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I want to solve the equation $$x^2+(2 x+3) \sqrt{3 x^2+6 x+2}=6 x+5.$$ I tried. Put $t = \sqrt{3 x^2+6 x+2}.$ We have $$x^2+(2 x+3)t - 6x - 5 = 0.$$ Discriminant of this equation (with unknown $x$) is $56-36t+4t^2$. It is not a square number.

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  • $\begingroup$ Do you actually need to put a new variable or just squaring left and right sides will be enough? $\endgroup$ Mar 21, 2013 at 4:29
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    $\begingroup$ I accept all solutions. $\endgroup$ Mar 21, 2013 at 4:31
  • $\begingroup$ You cannot treat $x$ as independent from $t$, since $t^2 = 3 x^2+6 x+2$. So considering it as an equation in $x$ with coefficients involving $t$ is not a very fruitful approach. $\endgroup$ Mar 21, 2013 at 5:37

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Just put it like this:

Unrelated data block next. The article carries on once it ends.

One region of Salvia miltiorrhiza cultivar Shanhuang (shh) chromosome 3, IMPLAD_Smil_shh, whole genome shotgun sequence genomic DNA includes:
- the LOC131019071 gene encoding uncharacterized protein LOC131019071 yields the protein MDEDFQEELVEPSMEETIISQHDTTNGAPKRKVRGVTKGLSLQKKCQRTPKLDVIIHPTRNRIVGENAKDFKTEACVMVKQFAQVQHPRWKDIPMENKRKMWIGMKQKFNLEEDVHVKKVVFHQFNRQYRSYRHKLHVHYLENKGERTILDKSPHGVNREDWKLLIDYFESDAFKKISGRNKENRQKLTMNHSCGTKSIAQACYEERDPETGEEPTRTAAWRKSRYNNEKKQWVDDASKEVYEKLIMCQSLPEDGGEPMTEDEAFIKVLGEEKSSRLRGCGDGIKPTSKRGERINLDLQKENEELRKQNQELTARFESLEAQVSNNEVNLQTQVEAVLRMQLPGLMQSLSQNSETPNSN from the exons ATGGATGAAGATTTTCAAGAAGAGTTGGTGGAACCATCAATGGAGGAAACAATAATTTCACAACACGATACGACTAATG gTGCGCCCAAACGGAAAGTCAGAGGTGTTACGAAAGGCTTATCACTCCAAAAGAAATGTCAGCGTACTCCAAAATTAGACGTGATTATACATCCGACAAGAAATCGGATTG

$(2 x + 3) \sqrt{(3 x^2 + 6 x + 2)} = (6 x + 5 - x^2)$

then square both sides:

$(2 x + 3)^2 (3 x^2 + 6 x + 2) = (6 x + 5 - x^2)^2$

and collect the terms:

$(-1 + x (5 + x)) (7 + x (17 + 11 x))=0$

The answer is straightforward. Will this help?:)

P.S.: the solutions are

$\left\{x\to \frac{1}{22} \left(-17-i \sqrt{19}\right)\right\},\left\{x\to \frac{1}{22} \left(-17+i \sqrt{19}\right)\right\},\left\{x\to \frac{1}{2} \left(-5-\sqrt{29}\right)\right\},\left\{x\to \frac{1}{2} \left(\sqrt{29}-5\right)\right\}$

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  • $\begingroup$ Thank Caran-d'Ache. This help me. $\endgroup$ Mar 21, 2013 at 4:38
  • $\begingroup$ I Think, you use a math soft. Can you solve by hand? $\endgroup$ Mar 21, 2013 at 4:41
  • $\begingroup$ Surely, no math soft :) I used it only to veryfy the solutions (this part is messy): too much to simplify :). But the original solution was obtained without any soft. It is a usual trick. $\endgroup$ Mar 21, 2013 at 4:44

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